Tool Time: GSA Launches How-To Guide for First-Rate Prize Competitions
The General Services Administration and White House Office of Science and Technology Policy today launched the Challenges and Prizes Toolkit, a comprehensive guide to prize competitions for federal employees at every level.
The toolkit will equip public servants with critical resources to engage citizens in the search for innovative solutions and gives agencies access to additional expertise for designing more ambitious and impactful competitions.
Prize competitions allow the government to open up the innovation process to everybody and find solutions to problems in new and unexpected places, often times faster and at less cost than traditional procurement. Agencies have used prize competitions for everything, from fighting the Zika virus to stopping illegal robocalls to providing access to clean water at low cost.
Over the past year, experts at agencies across government have devoted their time to creating a “how-to” resource to help others who also want to try something different in their efforts to uncover new ideas and inventions.
The toolkit will walk you through every step of putting together a prize competition, from defining the problem you want to solve to ensuring long-lasting impacts after the prize is awarded.
When organizing a prize competition, or simply considering one, there are any number of steps along the way where you can seek advice. The toolkit offers the ability to dive into the different aspects of crowdsourcing challenges in a variety of ways.
Here is a basic rundown on the different sections of the toolkit and examples of how you might use them. You can find all of these sections on the homepage of the toolkit, as well as in the main top navigation on every page of the site.
Types: You want to discover the kinds of competitions that will solve your problem and advance your mission. You can read up on seven foundational types and find key takeaways that will help you decide which will work best for you.
Phases: You have a solid idea for a competition but want a few pointers on judging submissions. Take a look at Phase 2.4 or 3.3. Maybe you just need to know how to pay the winners of your competition. Skip to 4.2. The toolkit breaks down the entire challenge process in five main phases, all of which contain detailed steps.
Case Studies: For your questions about judging above, you could even read these first-hand accounts of how other agencies did it. Agencies share what worked (or didn’t) in a growing collection of case studies covering various aspects of challenges.
Mentor Network: You might have a more nuanced and unique situation, and would benefit from a real live conversation with an experienced practitioner. If you’re having trouble prioritizing goals, for example, you can talk to Heather Evans, who has managed shifting priorities and interests in big-time competitions at the National Institute of Standards and Technology. If you’re planning a technology demonstration as part of your challenge, you may want to connect with Eric Eberly, who has worked on some of NASA’s high-profile competitions. Planning a challenge with global participation? Maurice Kent has helped the U.S. Agency for International Development run competitions that had positive impacts on populations around the world. Heather, Eric and Maurice are just three of more than a dozen mentors who are ready to jump in and help when needed.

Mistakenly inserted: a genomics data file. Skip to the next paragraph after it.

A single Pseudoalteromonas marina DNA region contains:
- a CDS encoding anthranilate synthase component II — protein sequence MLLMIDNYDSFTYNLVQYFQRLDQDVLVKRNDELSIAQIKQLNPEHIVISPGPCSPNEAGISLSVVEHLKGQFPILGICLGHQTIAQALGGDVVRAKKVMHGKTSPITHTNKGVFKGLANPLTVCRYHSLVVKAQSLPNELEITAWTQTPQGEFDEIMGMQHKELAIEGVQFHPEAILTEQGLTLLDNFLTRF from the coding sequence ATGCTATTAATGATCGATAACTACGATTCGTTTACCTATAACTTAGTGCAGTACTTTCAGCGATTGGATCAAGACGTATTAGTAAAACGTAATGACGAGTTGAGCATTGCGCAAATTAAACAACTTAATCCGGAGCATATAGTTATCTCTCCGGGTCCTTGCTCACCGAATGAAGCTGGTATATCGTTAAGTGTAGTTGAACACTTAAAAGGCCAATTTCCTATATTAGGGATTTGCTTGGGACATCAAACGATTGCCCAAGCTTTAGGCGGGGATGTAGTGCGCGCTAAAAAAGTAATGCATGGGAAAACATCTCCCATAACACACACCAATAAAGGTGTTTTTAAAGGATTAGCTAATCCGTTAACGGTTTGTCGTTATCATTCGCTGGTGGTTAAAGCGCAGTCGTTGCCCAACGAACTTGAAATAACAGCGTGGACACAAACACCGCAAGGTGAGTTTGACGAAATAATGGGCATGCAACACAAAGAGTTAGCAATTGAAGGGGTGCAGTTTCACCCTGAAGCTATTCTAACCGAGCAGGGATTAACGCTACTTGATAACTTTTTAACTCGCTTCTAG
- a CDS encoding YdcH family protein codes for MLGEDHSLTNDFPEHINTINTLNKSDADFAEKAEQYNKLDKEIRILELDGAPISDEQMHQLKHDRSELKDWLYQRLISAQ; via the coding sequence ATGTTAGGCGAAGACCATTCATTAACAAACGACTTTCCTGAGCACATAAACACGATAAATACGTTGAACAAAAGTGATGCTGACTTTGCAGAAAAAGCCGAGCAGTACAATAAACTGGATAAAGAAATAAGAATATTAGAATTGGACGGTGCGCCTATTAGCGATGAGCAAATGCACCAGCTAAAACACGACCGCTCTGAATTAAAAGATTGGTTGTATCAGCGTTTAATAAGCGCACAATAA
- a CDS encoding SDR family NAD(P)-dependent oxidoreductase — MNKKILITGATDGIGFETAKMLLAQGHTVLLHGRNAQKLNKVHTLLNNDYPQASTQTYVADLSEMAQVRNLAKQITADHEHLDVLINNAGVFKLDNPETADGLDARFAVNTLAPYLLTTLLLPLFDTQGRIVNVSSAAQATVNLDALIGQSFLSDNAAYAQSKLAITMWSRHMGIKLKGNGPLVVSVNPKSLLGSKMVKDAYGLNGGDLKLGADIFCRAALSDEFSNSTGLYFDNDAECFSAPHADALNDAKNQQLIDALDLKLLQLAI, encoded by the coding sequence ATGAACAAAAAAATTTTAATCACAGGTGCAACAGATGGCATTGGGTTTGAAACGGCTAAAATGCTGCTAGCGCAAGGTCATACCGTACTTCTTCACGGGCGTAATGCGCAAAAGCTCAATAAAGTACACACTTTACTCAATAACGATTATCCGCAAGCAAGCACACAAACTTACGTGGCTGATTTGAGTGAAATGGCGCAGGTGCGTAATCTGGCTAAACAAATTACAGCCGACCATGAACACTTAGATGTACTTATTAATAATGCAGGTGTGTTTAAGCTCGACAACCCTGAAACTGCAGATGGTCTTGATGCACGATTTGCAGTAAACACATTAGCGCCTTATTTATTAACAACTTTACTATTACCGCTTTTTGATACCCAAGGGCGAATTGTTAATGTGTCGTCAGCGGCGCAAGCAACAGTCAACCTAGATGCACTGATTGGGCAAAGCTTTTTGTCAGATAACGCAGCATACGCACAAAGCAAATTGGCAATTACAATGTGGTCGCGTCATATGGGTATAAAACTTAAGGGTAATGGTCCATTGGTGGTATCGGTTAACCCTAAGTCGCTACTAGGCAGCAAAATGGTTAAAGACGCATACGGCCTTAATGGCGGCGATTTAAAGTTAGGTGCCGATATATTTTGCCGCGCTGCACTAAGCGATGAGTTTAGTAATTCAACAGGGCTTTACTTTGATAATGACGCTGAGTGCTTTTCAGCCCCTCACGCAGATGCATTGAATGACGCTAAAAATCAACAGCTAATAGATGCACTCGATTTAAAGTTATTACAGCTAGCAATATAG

Resources: Maybe you’re looking for specific documents that outline the different legal and policy frameworks under which you can run a competition. The toolkit has dozens of reference documents that tell the story of challenges through memos, articles and in-depth reports.
More than ever, federal agencies are turning to the public for help in tackling tough issues and because it makes good business sense. Prize competitions deliver results faster than traditional procurements and allow the government to pay only for success.
Agencies already have listed nearly 750 crowdsourcing competitions on Challenge.gov since the site launched in 2010. As the newest addition to the Challenge.gov website, the toolkit is expected to spread this innovative acquisition method to even more federal agencies and employees.
As such, the toolkit is intended to be a living and breathing document, and we encourage you to consider how you and your agency could improve it by contributing case studies and other resources.
If you have any questions or a potential contribution, contact the toolkit team at email@example.com.
For more on the history of the toolkit, be sure to read the announcement on the White House Office of Science and Technology Policy blog.
Eric Beidel is a communications specialist with GSA’s Challenge.gov program.